“The opportunity to return to the ACC and have our team play in an amazing baseball facility simply added to the appeal of coaching the Hokies,” Szefc said. “I understand and embrace the expectations that come with this leadership position.”

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Pete Hughes on the Problems and Potential of Virginia Tech Job

Pete Hughes on the Problems and Potential of Virginia Tech Job

It was just four years ago that the Virginia Tech baseball team was not only good enough to make the NCAA tournament but was deemed worthy enough to host an NCAA regional as well.

But the coach that steered the 2013 Hokies to those heights, Pete Hughes, left for Oklahoma after that season. Virginia Tech never had a winning season under his replacement, Patrick Mason, who was fired two weeks ago.

How can Virginia Tech, which is looking for Mason’s successor, regain the success it enjoyed in the Hughes era?

Hughes, who guided Tech to five winning seasons and two NCAA bids in his seven years at the school, said the expansion of English Field will help the next coach. The ballpark is undergoing an $18 million makeover that is expected to be completed in time for next season.

“[Improving] that stadium, you go from the bottom third in the ACC to right in the mix,” Hughes, who steered the Sooners to the Louisville Regional of this year’s NCAA tournament, said last weekend at a Louisville hotel. “Investment will bring recruits. With recruits will come wins, and then you have sustainability.”

It remains to be seen whether athletic director Whit Babcock will replace Mason with a proven head coach or hire an assistant from a successful program. By hiring an assistant, a school does not have to pay the buyout that is in an existing head coach’s contract.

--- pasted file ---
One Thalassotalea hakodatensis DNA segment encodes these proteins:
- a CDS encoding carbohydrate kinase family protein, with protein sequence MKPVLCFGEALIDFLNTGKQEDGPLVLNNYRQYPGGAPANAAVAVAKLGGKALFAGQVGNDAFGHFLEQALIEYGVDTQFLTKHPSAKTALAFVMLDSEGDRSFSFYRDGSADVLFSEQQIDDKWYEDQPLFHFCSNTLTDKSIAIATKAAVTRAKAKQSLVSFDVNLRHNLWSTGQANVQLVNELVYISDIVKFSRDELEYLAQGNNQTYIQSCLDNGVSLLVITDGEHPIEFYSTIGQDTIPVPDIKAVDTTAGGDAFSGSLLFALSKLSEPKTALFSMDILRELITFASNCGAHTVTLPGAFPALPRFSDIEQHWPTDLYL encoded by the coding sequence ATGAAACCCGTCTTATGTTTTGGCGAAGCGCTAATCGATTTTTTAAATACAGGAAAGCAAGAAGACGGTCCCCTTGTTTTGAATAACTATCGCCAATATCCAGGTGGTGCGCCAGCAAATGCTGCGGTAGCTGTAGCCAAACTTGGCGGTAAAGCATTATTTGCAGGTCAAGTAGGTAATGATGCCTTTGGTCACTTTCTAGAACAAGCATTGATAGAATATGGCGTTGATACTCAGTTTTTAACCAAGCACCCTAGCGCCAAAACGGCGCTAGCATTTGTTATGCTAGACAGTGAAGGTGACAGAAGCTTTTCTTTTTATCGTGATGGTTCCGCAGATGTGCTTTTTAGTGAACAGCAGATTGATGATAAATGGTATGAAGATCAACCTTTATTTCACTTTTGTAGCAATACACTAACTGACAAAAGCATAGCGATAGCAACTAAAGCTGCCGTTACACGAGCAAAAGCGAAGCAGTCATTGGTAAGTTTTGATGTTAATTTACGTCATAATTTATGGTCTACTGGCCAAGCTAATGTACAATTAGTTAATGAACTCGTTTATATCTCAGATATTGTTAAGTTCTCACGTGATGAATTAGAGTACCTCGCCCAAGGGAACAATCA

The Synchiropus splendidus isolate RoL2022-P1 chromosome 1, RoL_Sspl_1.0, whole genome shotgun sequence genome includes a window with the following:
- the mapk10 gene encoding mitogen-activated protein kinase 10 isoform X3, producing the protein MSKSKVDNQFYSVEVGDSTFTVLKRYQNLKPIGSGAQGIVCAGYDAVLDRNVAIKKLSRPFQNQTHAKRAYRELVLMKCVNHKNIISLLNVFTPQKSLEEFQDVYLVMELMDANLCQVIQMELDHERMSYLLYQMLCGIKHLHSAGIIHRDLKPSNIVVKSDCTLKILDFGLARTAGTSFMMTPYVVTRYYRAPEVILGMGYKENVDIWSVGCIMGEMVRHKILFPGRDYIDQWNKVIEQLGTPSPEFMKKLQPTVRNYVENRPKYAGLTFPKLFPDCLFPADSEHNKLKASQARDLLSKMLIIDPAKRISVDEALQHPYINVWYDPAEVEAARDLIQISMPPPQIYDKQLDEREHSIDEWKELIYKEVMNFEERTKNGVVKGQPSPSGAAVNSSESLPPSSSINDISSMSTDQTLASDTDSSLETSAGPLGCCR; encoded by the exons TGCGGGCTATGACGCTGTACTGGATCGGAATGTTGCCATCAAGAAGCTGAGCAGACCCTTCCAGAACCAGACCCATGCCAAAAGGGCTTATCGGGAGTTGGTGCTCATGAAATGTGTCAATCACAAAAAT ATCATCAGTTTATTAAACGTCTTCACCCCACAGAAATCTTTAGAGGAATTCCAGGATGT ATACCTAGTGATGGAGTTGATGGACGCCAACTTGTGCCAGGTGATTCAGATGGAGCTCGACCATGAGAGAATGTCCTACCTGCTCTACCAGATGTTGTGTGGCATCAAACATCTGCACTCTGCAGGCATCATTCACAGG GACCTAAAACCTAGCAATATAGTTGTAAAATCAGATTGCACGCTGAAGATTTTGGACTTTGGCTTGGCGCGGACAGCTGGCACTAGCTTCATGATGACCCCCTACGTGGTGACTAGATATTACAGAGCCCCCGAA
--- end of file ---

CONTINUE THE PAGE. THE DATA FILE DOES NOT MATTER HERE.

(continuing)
“Some ADs are like, ‘Hey, let’s go get a high-end assistant. He knows the recruiting network. It’s going to be cheaper,’” Hughes said. “But … it’s a lot different being a head coach then an assistant, especially when you’re rebuilding a program. And I think you have to rebuild that place.

“You better know how to work with limited financial aid. You better know how to develop guys in cold weather. You better be able to project and develop.”

Recruiting obstacles

Hughes was the head coach at Boston College when the late Jim Weaver hired him to succeed the retiring Chuck Hartman at Virginia Tech after the 2006 season. The Hokies had won just four ACC games in Hartman’s final season.

Hughes was 222-174 in his seven years with the Hokies. But he said it was not easy to lure recruits.

“We never beat North Carolina, South Carolina, Clemson, Vanderbilt or UVa on one guy in recruiting,” he said. “We usually identified [the recruit] first and offered more [scholarship money] and still got beat by those people. … The recruiting battles hurt me a lot worse than the ones that we lost on the field at Virginia Tech because you invest so much time with these kids and … they’re going to go to Carolina at a Christmas camp and take a quarter of the scholarship we’ve offered.